I’m thinking about John Lennon. I’m always thinking about John Lennon. But today especially.
Over the past few weeks, there’s been a confluence of the two major issues I’ve been involved in for 20+ years: climate change and gun violence. I’ve been feeling so overwhelmed by the state of both these issues, it’s been hard to get motivated to write about them. But today is the 35th anniversary of the day John Lennon was killed, so I’m motivated.
Today is also the third night of Chanukah. There’s a natural Chanukah -environment connection. It’s a holiday about oil dependence in the same unstable region of the world that we’ve always had oil issues. It’s also about light at this, the darkest time of the year, which makes it a natural time to think about energy conservation, environmental stewardship and moving away from our unsustainable use of fossil fuels. This year it has even more meaning with the UN Climate Conference in Paris in its 9th day. About 180 countries have submitted emissons reductions plans. The goal is to reach a legally binding agreement to keep global average temperatures from continuing to rise to disastrous levels. As we know, storms with increased intensity, droughts and other catastrophic weather occurrences are impacting our planet, particularly the most vulnerable who are already suffering. This isn’t something in the future. This is happening now.
Climate change is a factor in the surge of refugees and terrorism as well. In Syria, for example there has been a drought for the past six years. As crops failed, there were food shortages. Hundreds of thousands of families who depended on farms poured into Syria’s cities, adding to the refugees already fleeing from the chaos in Iraq. The government was incapable of doing anything, making way for militant groups to step in.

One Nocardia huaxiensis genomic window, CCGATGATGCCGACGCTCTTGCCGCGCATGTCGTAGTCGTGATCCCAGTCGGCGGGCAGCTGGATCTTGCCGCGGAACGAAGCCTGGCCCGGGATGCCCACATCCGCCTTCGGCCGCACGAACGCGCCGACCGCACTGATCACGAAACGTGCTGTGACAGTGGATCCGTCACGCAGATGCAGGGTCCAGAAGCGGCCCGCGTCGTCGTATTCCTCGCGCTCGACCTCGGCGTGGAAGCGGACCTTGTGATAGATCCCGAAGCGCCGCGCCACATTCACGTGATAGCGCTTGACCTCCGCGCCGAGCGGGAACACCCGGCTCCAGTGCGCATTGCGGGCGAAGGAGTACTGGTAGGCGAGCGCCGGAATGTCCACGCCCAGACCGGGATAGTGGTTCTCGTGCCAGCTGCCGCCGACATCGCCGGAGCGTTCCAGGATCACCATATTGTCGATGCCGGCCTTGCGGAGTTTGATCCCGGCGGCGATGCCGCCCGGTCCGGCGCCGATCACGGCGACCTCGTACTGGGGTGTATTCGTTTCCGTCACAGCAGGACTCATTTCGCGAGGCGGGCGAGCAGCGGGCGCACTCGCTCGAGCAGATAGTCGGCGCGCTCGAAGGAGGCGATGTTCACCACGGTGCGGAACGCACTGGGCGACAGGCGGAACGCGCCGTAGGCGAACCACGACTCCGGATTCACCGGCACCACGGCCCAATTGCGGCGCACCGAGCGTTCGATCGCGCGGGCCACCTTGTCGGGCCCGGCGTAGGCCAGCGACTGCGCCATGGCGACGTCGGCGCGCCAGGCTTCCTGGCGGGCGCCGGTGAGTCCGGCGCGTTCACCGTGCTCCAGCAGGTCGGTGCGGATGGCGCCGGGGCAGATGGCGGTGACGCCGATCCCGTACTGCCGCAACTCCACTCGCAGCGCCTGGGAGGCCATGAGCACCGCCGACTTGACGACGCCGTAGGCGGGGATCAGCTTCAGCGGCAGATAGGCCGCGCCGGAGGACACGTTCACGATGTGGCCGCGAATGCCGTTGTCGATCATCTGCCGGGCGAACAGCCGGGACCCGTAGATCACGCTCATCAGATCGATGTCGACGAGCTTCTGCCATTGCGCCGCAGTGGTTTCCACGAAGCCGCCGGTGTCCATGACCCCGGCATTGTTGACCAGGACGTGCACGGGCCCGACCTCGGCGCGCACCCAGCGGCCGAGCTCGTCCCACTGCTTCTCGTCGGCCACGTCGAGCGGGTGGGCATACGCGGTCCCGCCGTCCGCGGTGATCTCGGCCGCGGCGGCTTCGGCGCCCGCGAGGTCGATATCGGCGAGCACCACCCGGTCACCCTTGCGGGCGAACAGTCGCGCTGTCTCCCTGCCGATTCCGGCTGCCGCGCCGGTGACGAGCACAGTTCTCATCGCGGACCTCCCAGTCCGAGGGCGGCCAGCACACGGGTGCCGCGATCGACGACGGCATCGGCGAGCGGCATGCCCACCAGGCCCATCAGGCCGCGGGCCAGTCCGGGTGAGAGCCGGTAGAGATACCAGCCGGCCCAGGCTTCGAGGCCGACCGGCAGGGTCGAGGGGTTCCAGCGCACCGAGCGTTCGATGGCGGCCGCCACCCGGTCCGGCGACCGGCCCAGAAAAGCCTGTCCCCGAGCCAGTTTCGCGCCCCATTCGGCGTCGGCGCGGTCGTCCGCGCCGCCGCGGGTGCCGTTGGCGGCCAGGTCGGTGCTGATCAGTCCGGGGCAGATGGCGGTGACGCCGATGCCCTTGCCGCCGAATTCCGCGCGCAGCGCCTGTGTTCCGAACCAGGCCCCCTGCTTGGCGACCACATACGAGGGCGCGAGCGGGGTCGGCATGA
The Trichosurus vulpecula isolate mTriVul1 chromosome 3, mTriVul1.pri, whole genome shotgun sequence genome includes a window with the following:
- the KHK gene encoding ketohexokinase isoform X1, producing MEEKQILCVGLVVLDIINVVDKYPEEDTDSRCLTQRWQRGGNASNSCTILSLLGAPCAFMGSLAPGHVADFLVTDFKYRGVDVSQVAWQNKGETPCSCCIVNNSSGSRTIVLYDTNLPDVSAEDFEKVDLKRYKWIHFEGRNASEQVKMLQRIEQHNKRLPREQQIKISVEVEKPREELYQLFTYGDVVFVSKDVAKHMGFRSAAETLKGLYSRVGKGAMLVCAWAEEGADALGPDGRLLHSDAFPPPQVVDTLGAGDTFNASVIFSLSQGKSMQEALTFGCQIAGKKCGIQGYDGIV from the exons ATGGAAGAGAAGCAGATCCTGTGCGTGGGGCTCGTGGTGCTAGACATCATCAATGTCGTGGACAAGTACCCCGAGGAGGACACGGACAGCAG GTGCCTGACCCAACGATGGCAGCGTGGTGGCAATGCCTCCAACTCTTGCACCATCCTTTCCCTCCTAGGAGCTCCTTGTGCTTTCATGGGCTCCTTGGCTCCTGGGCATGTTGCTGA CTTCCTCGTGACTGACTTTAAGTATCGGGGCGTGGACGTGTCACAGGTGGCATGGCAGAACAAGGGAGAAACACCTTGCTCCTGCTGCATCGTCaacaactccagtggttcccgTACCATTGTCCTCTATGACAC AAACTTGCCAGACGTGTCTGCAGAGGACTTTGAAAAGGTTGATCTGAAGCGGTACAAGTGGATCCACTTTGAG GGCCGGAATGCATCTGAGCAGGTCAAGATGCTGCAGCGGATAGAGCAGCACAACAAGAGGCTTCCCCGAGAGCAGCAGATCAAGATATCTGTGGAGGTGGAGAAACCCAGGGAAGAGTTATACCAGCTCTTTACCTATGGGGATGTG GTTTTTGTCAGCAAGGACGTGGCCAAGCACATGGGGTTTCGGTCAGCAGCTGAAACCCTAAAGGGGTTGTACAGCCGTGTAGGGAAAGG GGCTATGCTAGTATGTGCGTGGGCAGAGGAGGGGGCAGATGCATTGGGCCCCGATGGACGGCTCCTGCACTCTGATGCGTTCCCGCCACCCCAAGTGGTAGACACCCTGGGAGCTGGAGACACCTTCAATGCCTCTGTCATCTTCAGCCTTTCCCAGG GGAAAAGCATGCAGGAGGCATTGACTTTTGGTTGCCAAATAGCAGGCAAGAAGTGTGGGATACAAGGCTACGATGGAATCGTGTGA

We know all too well that intolerance and instability leads to unrest and violence. Not just terrorist acts by outsiders, but homegrown acts of violence made easier by our weak gun laws, which leads me back to John Lennon. It seemed impossible at the time that anyone would want to gun down and murder John Lennon who asked us to Imagine a better world and to give peace a chance. Who would have guessed that 35 years later in America, over 108,000 people a year would be victims of gun violence?
A few weeks ago I went to Washington DC for the 2015 Brady Campaign to Prevent Gun Violence National Summit Lobbying Day and to celebrate the 15th anniversary of the national Million Mom March, which I was a coordinator for in 2000. Following our day of lobbying, we felt exhilirated, not knowing what lie around the corner in a few weeks. On the way back to New York, I updated my blog piece, Triggers, to encourage people to get in touch with their legislators to encourage the expansion of background checks for gun purchases. We had high hopes. But even with these recent tragedies, we’re having trouble getting any traction on legislation for gun safety laws.
If John Lennon had lived, I’m sure he would be just as perplexed as any rational person should be that our country can’t agree on commonsense approaches to both the problem of climate change and gun violence.
Being outraged isn’t #ENOUGH, we need to take action by supporting and voting for legislators and policies that will make a difference.
We learn from the Chanukah story that the little guy can be victorious over the big guy. This Chanukah as we kindle the candles, let’s hope there’s light at the end of the proverbial tunnel.